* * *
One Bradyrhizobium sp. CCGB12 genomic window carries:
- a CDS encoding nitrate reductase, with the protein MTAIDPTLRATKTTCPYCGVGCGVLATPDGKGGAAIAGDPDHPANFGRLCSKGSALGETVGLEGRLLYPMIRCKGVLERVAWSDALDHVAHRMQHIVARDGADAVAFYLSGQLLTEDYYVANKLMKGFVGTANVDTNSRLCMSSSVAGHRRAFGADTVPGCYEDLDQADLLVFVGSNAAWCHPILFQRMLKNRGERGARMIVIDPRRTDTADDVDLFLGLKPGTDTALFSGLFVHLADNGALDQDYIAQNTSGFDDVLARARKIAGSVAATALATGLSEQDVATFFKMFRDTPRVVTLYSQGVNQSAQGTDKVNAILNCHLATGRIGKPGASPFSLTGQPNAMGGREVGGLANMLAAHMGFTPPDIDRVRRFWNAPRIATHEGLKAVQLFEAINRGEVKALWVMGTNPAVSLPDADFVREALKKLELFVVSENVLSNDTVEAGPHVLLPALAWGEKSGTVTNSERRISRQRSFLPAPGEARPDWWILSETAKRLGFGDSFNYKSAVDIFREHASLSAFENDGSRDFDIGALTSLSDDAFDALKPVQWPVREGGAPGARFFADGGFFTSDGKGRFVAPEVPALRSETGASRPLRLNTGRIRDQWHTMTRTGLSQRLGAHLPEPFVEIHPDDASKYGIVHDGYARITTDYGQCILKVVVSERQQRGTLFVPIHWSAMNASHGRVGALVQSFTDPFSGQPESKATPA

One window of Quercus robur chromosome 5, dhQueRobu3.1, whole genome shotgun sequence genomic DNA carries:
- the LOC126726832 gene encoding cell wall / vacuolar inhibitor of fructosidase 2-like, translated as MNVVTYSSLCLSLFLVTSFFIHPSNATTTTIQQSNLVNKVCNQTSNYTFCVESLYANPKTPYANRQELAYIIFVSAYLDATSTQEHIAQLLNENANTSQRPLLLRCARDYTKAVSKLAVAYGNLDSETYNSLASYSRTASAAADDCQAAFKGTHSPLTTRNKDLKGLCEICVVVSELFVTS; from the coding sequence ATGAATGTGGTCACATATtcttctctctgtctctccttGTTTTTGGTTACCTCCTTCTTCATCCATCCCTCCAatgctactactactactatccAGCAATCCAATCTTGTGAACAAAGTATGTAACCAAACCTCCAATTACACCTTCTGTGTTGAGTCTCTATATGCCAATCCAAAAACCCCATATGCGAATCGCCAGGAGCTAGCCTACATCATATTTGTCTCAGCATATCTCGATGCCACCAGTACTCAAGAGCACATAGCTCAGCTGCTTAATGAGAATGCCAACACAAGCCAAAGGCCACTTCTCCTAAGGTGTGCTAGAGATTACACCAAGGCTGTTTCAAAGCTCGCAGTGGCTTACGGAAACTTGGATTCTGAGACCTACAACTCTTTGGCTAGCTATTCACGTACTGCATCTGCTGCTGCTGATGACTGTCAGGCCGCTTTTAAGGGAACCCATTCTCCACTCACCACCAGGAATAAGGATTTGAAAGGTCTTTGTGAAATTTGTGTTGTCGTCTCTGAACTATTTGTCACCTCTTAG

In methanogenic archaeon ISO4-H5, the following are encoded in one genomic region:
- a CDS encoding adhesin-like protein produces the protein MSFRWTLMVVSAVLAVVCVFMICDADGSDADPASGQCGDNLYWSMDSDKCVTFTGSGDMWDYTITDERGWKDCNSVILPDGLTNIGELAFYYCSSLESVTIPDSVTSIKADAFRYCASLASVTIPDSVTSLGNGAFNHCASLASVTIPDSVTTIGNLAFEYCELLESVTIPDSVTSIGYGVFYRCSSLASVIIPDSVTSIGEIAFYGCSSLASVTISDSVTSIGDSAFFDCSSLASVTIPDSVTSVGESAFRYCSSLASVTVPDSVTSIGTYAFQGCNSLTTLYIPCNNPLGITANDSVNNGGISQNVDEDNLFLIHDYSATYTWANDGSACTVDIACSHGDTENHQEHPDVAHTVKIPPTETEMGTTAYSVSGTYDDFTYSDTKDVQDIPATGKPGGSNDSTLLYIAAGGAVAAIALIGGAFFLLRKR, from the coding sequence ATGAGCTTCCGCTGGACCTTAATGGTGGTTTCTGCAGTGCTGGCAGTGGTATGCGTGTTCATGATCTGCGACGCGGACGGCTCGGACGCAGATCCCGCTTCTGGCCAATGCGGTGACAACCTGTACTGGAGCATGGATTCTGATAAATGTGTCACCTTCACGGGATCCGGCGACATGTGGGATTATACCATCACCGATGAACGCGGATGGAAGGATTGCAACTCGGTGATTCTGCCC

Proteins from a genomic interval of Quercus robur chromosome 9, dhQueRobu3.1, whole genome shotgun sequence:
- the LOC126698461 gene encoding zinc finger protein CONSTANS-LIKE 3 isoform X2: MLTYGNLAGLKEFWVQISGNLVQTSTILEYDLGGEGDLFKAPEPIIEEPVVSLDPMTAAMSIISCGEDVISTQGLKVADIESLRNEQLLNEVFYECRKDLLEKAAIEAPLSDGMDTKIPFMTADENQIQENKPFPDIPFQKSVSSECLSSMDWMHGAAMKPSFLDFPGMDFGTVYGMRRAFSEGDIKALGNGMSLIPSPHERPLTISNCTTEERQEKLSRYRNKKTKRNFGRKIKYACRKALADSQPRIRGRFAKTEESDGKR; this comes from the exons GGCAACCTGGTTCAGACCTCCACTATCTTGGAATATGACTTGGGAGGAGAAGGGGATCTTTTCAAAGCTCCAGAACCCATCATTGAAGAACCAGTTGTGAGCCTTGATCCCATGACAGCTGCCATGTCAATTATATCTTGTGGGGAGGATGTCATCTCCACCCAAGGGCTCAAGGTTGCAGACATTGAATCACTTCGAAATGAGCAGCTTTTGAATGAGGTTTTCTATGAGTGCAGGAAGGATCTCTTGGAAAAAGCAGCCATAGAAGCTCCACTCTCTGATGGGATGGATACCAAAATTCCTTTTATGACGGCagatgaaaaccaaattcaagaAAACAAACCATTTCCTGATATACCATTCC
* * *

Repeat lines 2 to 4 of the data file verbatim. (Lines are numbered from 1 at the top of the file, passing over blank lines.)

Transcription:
- a CDS encoding nitrate reductase, with the protein MTAIDPTLRATKTTCPYCGVGCGVLATPDGKGGAAIAGDPDHPANFGRLCSKGSALGETVGLEGRLLYPMIRCKGVLERVAWSDALDHVAHRMQHIVARDGADAVAFYLSGQLLTEDYYVANKLMKGFVGTANVDTNSRLCMSSSVAGHRRAFGADTVPGCYEDLDQADLLVFVGSNAAWCHPILFQRMLKNRGERGARMIVIDPRRTDTADDVDLFLGLKPGTDTALFSGLFVHLADNGALDQDYIAQNTSGFDDVLARARKIAGSVAATALATGLSEQDVATFFKMFRDTPRVVTLYSQGVNQSAQGTDKVNAILNCHLATGRIGKPGASPFSLTGQPNAMGGREVGGLANMLAAHMGFTPPDIDRVRRFWNAPRIATHEGLKAVQLFEAINRGEVKALWVMGTNPAVSLPDADFVREALKKLELFVVSENVLSNDTVEAGPHVLLPALAWGEKSGTVTNSERRISRQRSFLPAPGEARPDWWILSETAKRLGFGDSFNYKSAVDIFREHASLSAFENDGSRDFDIGALTSLSDDAFDALKPVQWPVREGGAPGARFFADGGFFTSDGKGRFVAPEVPALRSETGASRPLRLNTGRIRDQWHTMTRTGLSQRLGAHLPEPFVEIHPDDASKYGIVHDGYARITTDYGQCILKVVVSERQQRGTLFVPIHWSAMNASHGRVGALVQSFTDPFSGQPESKATPA

One window of Quercus robur chromosome 5, dhQueRobu3.1, whole genome shotgun sequence genomic DNA carries:
- the LOC126726832 gene encoding cell wall / vacuolar inhibitor of fructosidase 2-like, translated as MNVVTYSSLCLSLFLVTSFFIHPSNATTTTIQQSNLVNKVCNQTSNYTFCVESLYANPKTPYANRQELAYIIFVSAYLDATSTQEHIAQLLNENANTSQRPLLLRCARDYTKAVSKLAVAYGNLDSETYNSLASYSRTASAAADDCQAAFKGTHSPLTTRNKDLKGLCEICVVVSELFVTS; from the coding sequence ATGAATGTGGTCACATATtcttctctctgtctctccttGTTTTTGGTTACCTCCTTCTTCATCCATCCCTCCAatgctactactactactatccAGCAATCCAATCTTGTGAACAAAGTATGTAACCAAACCTCCAATTACACCTTCTGTGTTGAGTCTCTATATGCCAATCCAAAAACCCCATATGCGAATCGCCAGGAGCTAGCCTACATCATATTTGTCTCAGCATATCTCGATGCCACCAGTACTCAAGAGCACATAGCTCAGCTGCTTAATGAGAATGCCAACACAAGCCAAAGGCCACTTCTCCTAAGGTGTGCTAGAGATTACACCAAGGCTGTTTCAAAGCTCGCAGTGGCTTACGGAAACTTGGATTCTGAGACCTACAACTCTTTGGCTAGCTATTCACGTACTGCATCTGCTGCTGCTGATGACTGTCAGGCCGCTTTTAAGGGAACCCATTCTCCACTCACCACCAGGAATAAGGATTTGAAAGGTCTTTGTGAAATTTGTGTTGTCGTCTCTGAACTATTTGTCACCTCTTAG